|04-24-2013 09:14 AM|
|gunslinger24||I like my 2.5. Burns clean, runs good and has not let me down. As crazy as it sounds, I have passed my friends 4.0 on a slight incline on the freeway. I was thinking about swapping in a 4.0, but I think I'm just going to build a 180-200 horse 2.5|
|04-23-2013 10:26 PM|
The 2.5 AMC 150 is a boss. I have 210K on mine and it doesn't burn a drop of oil. There are some guys on here that have 250K+ on their 4-Cylinders, so at 150K you haven't even broken it in yet lol. Take care of that little engine and it will serve you well. I change my oil every 3000 miles, no exceptions. Just don't do anything crazy to it like make it turn over 36" Swampers and you'll be good to go lol.
Yes, the old 2.5's were carbureted, however as you know with carbs if the Previous Owners didn't keep them tuned correctly it usually winds up being a can-of-worms for the new owner. As for the electrical controlled 4-Cylinders, well, I'd call them a "simple-electronic controlled" engine. There's really not a whole lot to it, not compared to todays computer controlled engines at least. A couple of sensors here and there, and you just change the one for the code that the computer gives you.
All 2.5's (even 4.0's) usually develop a lifter-tick at the 160K mark, so don't get too worried when that happens lol. Other than that they're usually really trustworthy and easy to troubleshoot. A Chilton or Haynes manual can tell you a bunch of good technical stuff about it, including the fault codes, (of which I believe there are only a couple dozen).
A lot of guys, (mostly everyone), find the 2.5's only real drawback is the power-output. I don't think I've heard of anyone complain about it harshly because of it's longevity, usually people swap them out because they want more power, not because the 2.5 blew up on them prematurely. It's a good canidate for a rebuild, just keep an eye on it and perform good routine maintenance and it'll last.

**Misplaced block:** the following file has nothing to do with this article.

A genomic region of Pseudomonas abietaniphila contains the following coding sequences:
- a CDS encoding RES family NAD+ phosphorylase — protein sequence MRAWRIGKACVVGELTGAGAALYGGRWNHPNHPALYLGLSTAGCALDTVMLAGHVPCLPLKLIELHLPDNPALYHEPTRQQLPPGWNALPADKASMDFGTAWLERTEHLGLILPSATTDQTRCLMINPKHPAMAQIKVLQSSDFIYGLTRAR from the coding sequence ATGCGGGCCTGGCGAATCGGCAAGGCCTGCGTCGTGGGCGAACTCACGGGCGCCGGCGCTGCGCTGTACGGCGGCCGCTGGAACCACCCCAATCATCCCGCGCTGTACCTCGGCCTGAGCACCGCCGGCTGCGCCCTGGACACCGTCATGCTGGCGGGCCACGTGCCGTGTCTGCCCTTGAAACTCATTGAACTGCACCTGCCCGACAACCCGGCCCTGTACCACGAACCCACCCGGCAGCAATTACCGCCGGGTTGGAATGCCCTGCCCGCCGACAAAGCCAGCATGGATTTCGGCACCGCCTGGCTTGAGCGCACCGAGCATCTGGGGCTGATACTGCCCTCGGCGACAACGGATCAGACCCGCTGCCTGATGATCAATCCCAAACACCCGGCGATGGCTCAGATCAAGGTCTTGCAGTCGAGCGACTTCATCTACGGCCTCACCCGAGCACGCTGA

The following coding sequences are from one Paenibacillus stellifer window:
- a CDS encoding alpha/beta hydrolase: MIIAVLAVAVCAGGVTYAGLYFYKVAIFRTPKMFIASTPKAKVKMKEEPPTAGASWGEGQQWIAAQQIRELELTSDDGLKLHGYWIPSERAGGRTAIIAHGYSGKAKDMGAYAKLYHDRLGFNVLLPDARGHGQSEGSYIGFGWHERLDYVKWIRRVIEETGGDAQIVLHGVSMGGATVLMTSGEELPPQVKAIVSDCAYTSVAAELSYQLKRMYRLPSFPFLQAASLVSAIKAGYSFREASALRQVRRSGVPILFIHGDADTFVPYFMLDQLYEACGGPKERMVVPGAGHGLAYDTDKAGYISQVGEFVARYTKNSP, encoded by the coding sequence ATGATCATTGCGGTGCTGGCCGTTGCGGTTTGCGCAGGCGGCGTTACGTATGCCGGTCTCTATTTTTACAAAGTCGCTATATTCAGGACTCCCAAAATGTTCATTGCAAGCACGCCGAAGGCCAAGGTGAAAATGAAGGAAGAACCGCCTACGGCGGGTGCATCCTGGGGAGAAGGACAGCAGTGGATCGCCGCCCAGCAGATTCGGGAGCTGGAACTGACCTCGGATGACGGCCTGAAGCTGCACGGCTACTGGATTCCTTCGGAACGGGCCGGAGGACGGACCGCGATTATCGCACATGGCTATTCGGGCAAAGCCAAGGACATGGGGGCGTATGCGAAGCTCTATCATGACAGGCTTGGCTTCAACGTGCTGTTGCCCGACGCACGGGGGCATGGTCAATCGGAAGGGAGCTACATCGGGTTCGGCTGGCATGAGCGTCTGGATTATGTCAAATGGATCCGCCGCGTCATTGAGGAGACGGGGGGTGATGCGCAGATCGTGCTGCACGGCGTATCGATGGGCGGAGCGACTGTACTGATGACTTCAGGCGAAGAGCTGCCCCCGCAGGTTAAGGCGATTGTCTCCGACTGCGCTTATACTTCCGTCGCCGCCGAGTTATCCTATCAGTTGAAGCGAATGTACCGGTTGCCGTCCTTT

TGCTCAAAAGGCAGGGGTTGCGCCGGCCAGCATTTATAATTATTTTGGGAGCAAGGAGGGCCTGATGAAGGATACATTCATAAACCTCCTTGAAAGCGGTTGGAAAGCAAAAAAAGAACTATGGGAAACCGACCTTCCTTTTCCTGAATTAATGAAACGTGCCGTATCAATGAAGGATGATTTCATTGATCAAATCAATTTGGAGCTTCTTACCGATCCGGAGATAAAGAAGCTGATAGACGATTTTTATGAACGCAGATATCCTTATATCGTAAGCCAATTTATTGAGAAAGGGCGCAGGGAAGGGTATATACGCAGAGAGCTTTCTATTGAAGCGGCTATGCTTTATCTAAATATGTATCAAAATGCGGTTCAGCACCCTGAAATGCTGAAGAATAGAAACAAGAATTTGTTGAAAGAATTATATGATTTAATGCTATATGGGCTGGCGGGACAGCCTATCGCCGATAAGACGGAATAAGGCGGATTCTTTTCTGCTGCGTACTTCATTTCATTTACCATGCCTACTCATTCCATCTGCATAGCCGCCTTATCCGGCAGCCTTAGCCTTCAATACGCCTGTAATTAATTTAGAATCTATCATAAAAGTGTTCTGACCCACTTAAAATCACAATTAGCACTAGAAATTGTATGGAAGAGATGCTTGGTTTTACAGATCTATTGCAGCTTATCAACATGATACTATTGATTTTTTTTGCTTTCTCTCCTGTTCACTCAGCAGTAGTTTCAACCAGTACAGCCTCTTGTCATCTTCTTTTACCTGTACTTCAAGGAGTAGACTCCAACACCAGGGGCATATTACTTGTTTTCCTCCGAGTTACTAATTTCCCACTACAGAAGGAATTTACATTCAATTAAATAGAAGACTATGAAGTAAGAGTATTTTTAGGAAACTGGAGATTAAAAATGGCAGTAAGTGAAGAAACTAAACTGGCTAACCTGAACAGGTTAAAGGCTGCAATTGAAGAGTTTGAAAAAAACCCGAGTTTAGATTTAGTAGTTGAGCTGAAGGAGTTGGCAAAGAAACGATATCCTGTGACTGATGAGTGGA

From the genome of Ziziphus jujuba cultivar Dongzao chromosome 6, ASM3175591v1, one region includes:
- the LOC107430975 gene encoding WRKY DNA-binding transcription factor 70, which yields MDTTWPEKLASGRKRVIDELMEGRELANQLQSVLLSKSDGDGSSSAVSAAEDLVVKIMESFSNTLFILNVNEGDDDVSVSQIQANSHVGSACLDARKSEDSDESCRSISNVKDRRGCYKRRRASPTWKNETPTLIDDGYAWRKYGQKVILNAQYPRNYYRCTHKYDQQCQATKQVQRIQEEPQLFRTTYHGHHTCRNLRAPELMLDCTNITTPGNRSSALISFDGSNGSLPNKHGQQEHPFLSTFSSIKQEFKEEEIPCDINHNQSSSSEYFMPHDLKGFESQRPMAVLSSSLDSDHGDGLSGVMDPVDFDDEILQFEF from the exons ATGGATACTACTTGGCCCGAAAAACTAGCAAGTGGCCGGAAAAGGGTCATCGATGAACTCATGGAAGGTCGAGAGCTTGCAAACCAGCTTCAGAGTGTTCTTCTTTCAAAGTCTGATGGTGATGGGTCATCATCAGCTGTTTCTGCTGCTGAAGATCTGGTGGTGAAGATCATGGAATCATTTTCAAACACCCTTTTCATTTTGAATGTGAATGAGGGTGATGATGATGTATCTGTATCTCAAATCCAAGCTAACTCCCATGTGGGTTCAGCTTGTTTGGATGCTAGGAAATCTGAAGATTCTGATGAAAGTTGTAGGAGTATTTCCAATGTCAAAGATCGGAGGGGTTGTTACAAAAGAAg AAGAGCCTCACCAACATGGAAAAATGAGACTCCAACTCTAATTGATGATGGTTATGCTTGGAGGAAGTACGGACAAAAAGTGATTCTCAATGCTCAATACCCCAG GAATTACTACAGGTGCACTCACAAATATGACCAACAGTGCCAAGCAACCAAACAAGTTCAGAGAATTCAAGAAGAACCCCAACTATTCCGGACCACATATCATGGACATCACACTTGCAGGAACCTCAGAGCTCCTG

|04-23-2013 09:59 PM|
That's good to hear that it is basically a shortened 4.0, I have heard good things about the inline 6, I have heard nothing about the 4.
I agree that when fuel injection & electronic ignition is working it's the best compared to a carb & points, but when the computer decides to do crazy things it can be a nightmare for an old school mechanic like me to diagnose.
|04-23-2013 09:28 PM|
The 2.5 is a 4.0 minus two cylinders. They seem to be a good engine and are pretty bullet proof if you don't get too crazy with them. Mine has 174K on it and it does have a few strange rattles. It doesn't really use any oil and only drips a little from the rear main. I am certainly going to rebuild it whenever the time comes!
Mine is a '94 and although I am an old carb and points type of guy, I do like the fuel injection and electronic ingnition...
|04-23-2013 09:16 PM|
2.5 engine questions from a Jeep newbie
Hello everyone, I'm new to Jeeps & thus new to the forum. At 50 years old I have seen the light & drank the koolaid, I'm now a Jeep cult member
I'm not new to wrenching & rebuilding engines, now my roots run deep on big & small block Chevys. With that said I want to learn everything there is to learn about my little 2.5 - 4 banger. I don't mind the fact that it's malnourished in the power department, my sand drags & mud boggin days are behind me as I should be saving money for retirement verses spending money on blown transmissions & rear axles, did it done it, have the T-shirt
Is this little 2.5 worth rebuilding ? Were they a decent engine ? Did they make a pre- emission version with a carb that I could throw in here ? I'm an ole chevy guy where you could bolt everything from an inline 6 to a small block to a big block to the same transmission bell housing. I'm at the age where a sputter is caused from sticking points & hesitation was caused by the carbs vacuum secondaries not pumping enough fuel at full throttle. I'm not a fan of a computer screwing up my engine because I left my gas cap lose (ya, I know, I'm an ole fart)
Is this a Jeep or Chrysler engine ? Is it a time proven, rebuildable engine or is it a throw away engine ? I want to learn everything I can about this little 2.5 in my Jeep so I can make decisions on how to proceed in the future as it has 150,000 miles on it.
All opinions / Advice is appreciated,